We recently went for a team lunch at Christian’s Bistro, which is part of Crimple Hall on the outskirts of Harrogate. Set up by local lad Christian Ogley when he was just 20 years old, it has grown from a small café within an antiques centre to a cosmopolitan ‘destination’ eatery that attracts locals and visitors alike.

Christian’s not only serves gorgeous food with great service but there is something about the atmosphere of the place that makes it really special – especially the fact that Christian himself is a very visible member of the team despite it now being in a much larger, busier space.

Christians cafe

Translating the personal customer relationship online

Being the marketing ‘nerds’ we are, we immediately took to social media to check out whether the well-executed offer was being maximised online. When we visited the website we were surprised and pleased to find that two of the main pages were ‘Our Story’ and ‘Our Team’, both featuring personal, storytelling content all about how the business had come about from Christian himself and giving a personal introduction to the people who work there. It is so easy for businesses like this who have direct contact with their customers on a daily basis and whose people are so fundamental to its success, to focus solely on their products and services when it comes to showcasing themselves online.

From past experience, we’re familiar with the awkward tone of voice some businesses adopt online – taking on a different ‘digital persona’ which isn’t a genuine reflection of the actual customer experience in the ‘real world’. But Christian’s has found a way of just being themselves – and it’s incredibly engaging. It creates a feeling of connection with the brand that will turn one-time visitors into loyal ambassadors.

Using personal relationships to engage customers is a strategy fit for a King (or Queen) of comms. Identifying that a lot of their customer base is repeat custom, Christian’s form relationships which seamlessly travel between online and real life encounters. They know what their audiences want to see, yummy pictures of homemade pizzas and lavish cakes, and they’re serving them up in an effortless Facebook post … what more could you want?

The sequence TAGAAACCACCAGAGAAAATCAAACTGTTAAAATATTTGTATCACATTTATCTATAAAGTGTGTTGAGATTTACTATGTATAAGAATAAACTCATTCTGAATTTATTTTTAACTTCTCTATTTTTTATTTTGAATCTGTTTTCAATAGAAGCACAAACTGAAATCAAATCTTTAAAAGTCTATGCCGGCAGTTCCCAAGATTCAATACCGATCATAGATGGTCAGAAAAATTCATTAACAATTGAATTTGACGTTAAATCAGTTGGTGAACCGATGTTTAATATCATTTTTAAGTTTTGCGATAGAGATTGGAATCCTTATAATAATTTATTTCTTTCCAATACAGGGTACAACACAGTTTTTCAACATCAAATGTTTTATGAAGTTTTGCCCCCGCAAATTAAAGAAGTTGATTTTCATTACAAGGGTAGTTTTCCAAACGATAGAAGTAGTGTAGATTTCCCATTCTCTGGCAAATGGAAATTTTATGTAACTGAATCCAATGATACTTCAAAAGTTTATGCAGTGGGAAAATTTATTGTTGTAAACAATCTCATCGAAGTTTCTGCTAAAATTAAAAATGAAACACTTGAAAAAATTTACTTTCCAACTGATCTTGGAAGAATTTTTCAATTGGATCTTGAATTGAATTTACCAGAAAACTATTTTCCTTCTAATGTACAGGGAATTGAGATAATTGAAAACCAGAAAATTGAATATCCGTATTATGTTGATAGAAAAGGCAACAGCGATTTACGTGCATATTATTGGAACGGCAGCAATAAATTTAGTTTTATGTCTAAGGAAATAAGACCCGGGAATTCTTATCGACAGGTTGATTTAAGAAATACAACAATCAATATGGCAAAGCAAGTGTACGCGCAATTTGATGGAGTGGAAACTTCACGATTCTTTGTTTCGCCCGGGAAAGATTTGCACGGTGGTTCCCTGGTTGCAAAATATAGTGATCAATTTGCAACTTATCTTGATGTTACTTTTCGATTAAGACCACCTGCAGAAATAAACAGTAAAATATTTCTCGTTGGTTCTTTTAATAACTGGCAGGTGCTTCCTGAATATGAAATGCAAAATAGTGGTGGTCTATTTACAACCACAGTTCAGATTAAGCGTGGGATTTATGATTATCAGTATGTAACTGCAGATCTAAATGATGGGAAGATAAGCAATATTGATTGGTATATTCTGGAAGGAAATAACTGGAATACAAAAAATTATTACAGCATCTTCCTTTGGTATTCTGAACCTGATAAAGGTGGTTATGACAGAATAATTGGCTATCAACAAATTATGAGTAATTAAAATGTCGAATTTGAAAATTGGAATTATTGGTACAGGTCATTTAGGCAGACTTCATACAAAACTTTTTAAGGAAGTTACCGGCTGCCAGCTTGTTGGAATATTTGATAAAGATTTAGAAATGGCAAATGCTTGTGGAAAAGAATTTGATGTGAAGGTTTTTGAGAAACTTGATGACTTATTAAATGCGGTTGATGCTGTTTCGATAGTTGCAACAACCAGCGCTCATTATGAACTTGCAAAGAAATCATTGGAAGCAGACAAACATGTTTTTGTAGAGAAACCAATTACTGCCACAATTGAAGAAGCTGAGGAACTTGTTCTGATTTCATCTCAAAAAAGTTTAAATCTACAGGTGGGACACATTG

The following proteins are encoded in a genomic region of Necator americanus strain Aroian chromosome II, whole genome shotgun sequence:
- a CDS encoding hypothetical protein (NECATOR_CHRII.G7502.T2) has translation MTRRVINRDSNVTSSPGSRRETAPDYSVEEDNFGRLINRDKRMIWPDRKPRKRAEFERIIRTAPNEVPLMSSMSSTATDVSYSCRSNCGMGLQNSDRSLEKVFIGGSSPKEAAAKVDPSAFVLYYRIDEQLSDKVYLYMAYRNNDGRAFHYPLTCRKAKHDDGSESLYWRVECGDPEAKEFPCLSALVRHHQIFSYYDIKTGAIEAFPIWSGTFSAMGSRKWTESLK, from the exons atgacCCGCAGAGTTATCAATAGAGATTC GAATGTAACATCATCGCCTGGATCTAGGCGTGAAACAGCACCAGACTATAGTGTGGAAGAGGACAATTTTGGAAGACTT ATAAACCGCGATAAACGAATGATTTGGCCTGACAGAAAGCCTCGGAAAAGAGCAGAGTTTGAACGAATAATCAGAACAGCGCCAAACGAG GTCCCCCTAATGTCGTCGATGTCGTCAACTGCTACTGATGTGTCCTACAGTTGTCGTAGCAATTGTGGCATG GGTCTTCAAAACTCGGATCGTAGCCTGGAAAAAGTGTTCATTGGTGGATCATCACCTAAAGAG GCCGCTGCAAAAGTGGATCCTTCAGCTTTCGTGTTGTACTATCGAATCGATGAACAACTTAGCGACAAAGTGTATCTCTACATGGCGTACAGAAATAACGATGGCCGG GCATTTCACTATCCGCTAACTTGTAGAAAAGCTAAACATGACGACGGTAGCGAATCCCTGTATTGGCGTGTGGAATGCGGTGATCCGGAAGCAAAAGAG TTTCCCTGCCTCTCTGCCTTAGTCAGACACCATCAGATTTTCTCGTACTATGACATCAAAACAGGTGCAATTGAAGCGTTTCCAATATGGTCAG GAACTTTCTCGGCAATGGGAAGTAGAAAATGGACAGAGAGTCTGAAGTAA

Owning your independent content

The one missing piece to this perfectly formed jigsaw would be a blog. Yes, I know I know it’s something we say all the time but it really would make a difference. Their captivating ‘taster’ style Facebook posts are lacking a link through to ‘richer’ content on their website where they can continue to build the relationship on their own terms (not according to Facebook’s advertising standards!)

Anyone who follows me on Twitter will have noticed that I seem to be spending a lot of my time at Barkers of Ilkley. Yes, it is ‘just a dog shop’, but the people who work there know it is so much more than that! Identifying their customer base and knowing what they want before they ask for it is something that Barkers excel at. I’ve had a dog for three years now (happy birthday Alba!), and on my first visit to Barkers I was given a list of all the doggy friendly places in and around Ilkley. This piece of useful, free content was the ‘offline’ equivalent of a blog that I returned to again and again.

Barkers Birthday tweet

Barkers aren’t positioning themselves as a place where you can pick up cheap food and canine essentials, they know they’re a luxury and therefore work extremely hard to get into both yours and your dog’s good books. Sharing posts that they’ve been tagged them in on Facebook puts the limelight onto their customers, instead of just talking about themselves.

The Barkers blog is a fountain of information for dog owners, from medical advice to new products on show, it’s a fantastic channel that I’m sure gets a heavy flow of online traffic. Everyone wants their website to be popular and a blog is a perfect opportunity to open the doors to the prospect of converting users into regular customers who value what you have to say. Your online strategy should be interwoven into what you do in real life, by giving me a printed sheet with doggy information on Barkers are positioning themselves as the go-to people for canine information online and off.

I realise that I couldn’t sound more like a fan-girl if I tried, but when you see independent businesses getting customer engagement right you have to give them kudos!

Want someone to fan-girl over your marketing? Drop me an email and we can have a chat about the missing piece to your jigsaw.